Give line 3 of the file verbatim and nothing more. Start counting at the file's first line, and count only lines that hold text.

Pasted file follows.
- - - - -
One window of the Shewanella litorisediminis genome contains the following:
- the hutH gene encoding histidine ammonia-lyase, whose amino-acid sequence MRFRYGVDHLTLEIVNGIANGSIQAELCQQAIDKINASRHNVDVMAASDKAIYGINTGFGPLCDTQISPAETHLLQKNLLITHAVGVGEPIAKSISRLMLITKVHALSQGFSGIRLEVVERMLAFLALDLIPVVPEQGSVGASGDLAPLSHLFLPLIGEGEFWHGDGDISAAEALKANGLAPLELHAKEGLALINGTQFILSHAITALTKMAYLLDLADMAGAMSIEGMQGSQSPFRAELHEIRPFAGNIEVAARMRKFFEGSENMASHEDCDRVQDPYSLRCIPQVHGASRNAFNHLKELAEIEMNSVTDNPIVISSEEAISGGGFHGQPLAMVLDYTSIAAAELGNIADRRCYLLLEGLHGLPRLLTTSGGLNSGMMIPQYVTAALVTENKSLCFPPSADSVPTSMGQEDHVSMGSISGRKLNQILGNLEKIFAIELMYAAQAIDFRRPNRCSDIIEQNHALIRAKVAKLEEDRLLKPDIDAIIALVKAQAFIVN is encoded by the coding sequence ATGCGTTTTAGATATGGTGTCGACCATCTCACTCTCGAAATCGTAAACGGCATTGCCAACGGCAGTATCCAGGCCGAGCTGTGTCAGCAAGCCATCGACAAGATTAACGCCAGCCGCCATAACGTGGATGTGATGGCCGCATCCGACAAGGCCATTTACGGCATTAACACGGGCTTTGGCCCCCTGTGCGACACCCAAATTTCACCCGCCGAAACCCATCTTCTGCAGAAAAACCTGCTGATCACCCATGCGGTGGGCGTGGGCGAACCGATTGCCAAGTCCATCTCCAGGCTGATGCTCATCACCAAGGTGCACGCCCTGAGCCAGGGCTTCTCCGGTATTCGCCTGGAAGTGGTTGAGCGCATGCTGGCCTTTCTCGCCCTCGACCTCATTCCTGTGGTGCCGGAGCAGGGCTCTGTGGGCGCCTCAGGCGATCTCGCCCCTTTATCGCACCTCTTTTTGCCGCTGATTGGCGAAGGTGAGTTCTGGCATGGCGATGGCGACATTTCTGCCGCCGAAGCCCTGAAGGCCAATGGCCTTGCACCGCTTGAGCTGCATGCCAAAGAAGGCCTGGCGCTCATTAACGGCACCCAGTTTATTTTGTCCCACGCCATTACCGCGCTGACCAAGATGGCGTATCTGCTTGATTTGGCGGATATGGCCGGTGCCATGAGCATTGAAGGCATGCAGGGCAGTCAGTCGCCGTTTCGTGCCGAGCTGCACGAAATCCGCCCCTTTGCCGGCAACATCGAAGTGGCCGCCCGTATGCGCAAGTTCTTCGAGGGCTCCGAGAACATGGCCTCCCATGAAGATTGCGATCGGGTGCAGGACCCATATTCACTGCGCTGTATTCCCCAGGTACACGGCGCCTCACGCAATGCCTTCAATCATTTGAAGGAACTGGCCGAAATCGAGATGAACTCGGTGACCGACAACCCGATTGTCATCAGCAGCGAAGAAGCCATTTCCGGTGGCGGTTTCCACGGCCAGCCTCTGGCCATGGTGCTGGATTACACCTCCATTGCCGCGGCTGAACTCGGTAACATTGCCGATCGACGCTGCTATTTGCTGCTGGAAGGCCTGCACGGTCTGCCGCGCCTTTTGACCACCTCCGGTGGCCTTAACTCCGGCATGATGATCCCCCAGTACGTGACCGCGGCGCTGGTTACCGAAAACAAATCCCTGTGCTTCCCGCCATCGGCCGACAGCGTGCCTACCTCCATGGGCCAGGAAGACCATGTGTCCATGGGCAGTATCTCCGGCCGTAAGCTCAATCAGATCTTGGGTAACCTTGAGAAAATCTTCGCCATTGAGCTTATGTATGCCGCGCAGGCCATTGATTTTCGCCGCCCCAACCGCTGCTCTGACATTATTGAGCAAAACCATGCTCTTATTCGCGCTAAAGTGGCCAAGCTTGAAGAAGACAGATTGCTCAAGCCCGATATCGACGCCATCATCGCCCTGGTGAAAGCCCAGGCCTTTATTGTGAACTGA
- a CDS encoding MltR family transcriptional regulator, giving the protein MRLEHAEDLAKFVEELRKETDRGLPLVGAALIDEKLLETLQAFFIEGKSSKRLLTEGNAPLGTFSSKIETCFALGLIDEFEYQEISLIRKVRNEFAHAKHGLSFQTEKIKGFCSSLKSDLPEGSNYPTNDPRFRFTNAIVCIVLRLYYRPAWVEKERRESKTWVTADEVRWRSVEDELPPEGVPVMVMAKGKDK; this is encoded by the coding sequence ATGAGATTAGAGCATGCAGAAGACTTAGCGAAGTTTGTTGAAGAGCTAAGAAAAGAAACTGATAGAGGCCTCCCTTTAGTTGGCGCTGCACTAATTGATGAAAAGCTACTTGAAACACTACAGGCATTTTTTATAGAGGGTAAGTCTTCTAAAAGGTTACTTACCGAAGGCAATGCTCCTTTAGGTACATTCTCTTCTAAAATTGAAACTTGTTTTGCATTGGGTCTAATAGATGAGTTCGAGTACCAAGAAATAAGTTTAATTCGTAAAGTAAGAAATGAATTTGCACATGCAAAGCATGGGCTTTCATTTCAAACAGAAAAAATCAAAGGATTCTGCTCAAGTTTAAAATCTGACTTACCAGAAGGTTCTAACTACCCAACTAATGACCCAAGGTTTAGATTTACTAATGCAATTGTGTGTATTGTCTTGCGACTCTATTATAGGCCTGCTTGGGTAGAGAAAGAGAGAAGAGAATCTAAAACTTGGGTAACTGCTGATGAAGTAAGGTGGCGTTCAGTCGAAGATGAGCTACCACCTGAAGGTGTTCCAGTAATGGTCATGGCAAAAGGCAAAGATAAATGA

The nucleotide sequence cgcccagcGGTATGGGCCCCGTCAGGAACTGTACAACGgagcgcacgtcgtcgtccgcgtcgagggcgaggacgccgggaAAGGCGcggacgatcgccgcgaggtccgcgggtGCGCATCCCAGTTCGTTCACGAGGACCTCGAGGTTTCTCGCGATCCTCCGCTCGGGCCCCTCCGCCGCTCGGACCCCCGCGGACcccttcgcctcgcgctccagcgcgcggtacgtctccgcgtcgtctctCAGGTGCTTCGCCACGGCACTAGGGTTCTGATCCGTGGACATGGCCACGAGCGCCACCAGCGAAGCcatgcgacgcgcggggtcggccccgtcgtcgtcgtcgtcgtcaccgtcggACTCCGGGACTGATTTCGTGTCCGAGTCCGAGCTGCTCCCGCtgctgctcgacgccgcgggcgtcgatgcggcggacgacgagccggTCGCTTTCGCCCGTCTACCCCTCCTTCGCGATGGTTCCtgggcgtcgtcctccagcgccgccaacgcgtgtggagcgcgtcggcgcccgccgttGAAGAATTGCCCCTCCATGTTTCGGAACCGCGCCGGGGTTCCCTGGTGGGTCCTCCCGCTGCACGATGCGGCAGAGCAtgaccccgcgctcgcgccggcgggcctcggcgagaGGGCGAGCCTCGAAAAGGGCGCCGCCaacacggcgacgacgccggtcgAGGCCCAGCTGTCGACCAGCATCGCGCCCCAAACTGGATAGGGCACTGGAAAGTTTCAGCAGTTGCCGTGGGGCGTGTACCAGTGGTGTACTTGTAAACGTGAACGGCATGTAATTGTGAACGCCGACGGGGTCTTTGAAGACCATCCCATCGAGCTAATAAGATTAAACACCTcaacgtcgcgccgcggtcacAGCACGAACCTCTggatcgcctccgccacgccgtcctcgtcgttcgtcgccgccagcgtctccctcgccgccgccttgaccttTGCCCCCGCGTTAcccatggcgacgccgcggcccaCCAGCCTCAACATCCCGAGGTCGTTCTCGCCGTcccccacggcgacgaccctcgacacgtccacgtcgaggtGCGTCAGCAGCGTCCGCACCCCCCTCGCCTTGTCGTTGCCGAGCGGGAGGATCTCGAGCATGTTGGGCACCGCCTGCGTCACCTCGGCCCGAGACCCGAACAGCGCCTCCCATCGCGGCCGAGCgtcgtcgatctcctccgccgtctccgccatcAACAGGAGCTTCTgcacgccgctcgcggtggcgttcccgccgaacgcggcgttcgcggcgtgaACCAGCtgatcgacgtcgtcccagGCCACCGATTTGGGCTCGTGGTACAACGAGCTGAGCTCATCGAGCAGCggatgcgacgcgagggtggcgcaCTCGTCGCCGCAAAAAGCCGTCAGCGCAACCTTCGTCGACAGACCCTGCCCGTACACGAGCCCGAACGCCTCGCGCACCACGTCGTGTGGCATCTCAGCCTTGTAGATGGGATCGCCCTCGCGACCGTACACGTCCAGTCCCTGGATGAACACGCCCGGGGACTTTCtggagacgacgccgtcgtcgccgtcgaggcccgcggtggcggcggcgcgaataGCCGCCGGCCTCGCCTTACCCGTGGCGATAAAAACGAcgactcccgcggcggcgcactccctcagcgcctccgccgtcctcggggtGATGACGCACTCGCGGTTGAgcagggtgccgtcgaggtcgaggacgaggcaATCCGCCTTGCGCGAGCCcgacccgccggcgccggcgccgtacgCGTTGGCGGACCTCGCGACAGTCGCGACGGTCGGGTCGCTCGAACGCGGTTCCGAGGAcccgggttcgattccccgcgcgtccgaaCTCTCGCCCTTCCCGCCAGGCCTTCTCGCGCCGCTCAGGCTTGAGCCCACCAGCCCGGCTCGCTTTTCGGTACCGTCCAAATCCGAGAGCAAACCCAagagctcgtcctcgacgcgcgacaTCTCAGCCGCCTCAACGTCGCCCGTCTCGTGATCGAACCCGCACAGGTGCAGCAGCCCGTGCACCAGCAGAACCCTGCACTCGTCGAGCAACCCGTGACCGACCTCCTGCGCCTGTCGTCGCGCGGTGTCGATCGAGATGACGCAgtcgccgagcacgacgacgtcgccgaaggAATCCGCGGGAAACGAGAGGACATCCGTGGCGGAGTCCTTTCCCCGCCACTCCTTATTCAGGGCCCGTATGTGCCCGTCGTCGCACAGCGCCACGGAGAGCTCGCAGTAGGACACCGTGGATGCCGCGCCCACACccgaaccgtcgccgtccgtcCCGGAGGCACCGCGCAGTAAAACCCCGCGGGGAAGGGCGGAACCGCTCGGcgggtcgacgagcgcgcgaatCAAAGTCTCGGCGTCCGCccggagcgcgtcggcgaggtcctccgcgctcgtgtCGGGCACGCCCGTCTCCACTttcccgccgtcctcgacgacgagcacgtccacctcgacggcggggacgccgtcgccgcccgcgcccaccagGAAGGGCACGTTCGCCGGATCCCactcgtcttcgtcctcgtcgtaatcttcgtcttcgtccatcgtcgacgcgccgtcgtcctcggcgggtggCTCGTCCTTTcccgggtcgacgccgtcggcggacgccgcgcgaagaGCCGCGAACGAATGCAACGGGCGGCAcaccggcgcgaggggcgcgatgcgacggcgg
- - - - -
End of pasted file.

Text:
- a CDS encoding MltR family transcriptional regulator, giving the protein MRLEHAEDLAKFVEELRKETDRGLPLVGAALIDEKLLETLQAFFIEGKSSKRLLTEGNAPLGTFSSKIETCFALGLIDEFEYQEISLIRKVRNEFAHAKHGLSFQTEKIKGFCSSLKSDLPEGSNYPTNDPRFRFTNAIVCIVLRLYYRPAWVEKERRESKTWVTADEVRWRSVEDELPPEGVPVMVMAKGKDK; this is encoded by the coding sequence ATGAGATTAGAGCATGCAGAAGACTTAGCGAAGTTTGTTGAAGAGCTAAGAAAAGAAACTGATAGAGGCCTCCCTTTAGTTGGCGCTGCACTAATTGATGAAAAGCTACTTGAAACACTACAGGCATTTTTTATAGAGGGTAAGTCTTCTAAAAGGTTACTTACCGAAGGCAATGCTCCTTTAGGTACATTCTCTTCTAAAATTGAAACTTGTTTTGCATTGGGTCTAATAGATGAGTTCGAGTACCAAGAAATAAGTTTAATTCGTAAAGTAAGAAATGAATTTGCACATGCAAAGCATGGGCTTTCATTTCAAACAGAAAAAATCAAAGGATTCTGCTCAAGTTTAAAATCTGACTTACCAGAAGGTTCTAACTACCCAACTAATGACCCAAGGTTTAGATTTACTAATGCAATTGTGTGTATTGTCTTGCGACTCTATTATAGGCCTGCTTGGGTAGAGAAAGAGAGAAGAGAATCTAAAACTTGGGTAACTGCTGATGAAGTAAGGTGGCGTTCAGTCGAAGATGAGCTACCACCTGAAGGTGTTCCAGTAATGGTCATGGCAAAAGGCAAAGATAAATGA